Richard Hunt, University of Colorado-Boulder
Daniel Lerner, University of Colorado-Boulder

“The Paradox of Static and Dynamic Ambidexterity”
Johannes Luger, University of St. Gallen
Sebastian Raisch, University of Geneva

“Being Too Positive? The Effect of Positive Emotions on Stock Market Reaction”
Wei Guo, Hong Kong Polytechnic University

“Executive Learning in Corporate Development: Evidence from Corporate Acquisitions”
Philipp Meyer-Doyle, University of Pennsylvania

“Failure of Competitor Firms and the Mobility and Entrepreneurship of Employees of Healthy Organizations”
Seth Carnahan, University of Maryland

“Do Non-competition Agreements Lead Firms to Pursue Path-breaking Inventions?”
Raffaele Conti, Lisbon-Catholic

“Competing Over Whom Your Customers Hire: The Other Talent War”
Seth Carnahan, University of Maryland
Deepak Somaya, University of Illinois- Urbana Champaign

“Do Ties Really Bind? The Effect of Technological & Relational Networks on Consensus Formation”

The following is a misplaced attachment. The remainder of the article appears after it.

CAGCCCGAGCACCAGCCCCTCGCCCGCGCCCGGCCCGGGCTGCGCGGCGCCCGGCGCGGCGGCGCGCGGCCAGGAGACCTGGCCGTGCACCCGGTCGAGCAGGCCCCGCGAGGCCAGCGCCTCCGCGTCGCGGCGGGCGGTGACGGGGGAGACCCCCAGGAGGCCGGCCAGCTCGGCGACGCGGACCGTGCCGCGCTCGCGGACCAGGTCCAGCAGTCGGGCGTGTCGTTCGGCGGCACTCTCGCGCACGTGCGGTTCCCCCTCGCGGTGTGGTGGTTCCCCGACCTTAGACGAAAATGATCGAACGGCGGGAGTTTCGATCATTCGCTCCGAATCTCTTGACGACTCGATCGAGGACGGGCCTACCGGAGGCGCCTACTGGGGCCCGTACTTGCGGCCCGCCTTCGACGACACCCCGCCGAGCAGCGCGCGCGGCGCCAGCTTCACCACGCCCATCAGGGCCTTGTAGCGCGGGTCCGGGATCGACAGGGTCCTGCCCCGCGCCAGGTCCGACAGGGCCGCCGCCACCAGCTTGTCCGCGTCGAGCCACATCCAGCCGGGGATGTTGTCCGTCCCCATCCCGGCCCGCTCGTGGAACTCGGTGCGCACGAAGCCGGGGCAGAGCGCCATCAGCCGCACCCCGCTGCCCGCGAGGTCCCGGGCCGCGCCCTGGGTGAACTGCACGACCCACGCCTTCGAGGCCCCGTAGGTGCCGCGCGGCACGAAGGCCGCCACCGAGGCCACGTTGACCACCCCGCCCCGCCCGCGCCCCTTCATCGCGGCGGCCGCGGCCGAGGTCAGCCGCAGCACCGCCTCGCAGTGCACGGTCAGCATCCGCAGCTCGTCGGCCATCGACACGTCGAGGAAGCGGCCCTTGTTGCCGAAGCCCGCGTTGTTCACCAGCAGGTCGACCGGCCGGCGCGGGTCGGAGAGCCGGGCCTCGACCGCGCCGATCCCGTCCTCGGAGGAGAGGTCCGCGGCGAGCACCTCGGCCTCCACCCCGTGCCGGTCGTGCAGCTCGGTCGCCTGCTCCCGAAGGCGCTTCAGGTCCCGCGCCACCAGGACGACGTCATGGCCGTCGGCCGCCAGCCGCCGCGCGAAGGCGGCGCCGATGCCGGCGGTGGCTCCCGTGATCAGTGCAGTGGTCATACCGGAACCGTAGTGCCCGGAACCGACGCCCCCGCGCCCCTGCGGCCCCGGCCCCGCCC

Ram Ranganathan, University of Pennsylvania

“The Institutional Environment and Gender Diversity on Boards of Directors”
Cory Angert, University of Houston
Seemantini Pathak, University of Houston

“Sell-offs and Firm Performance: A Matter of Experience?”
Johannes Luger, University of St. Gallen
Jan Mammen, University of Erlangen-Nuremberg
Matthias Brauer, University of St. Gallen

“Organizing for Adaptation: Innovative Capabilities, Combinative Potential, Coordination Costs, and Boundary Choices”
Konstantinos Grigoriou, Georgia Institute of Technology
Frank T. Rothaermel, Georgia Institute of Technology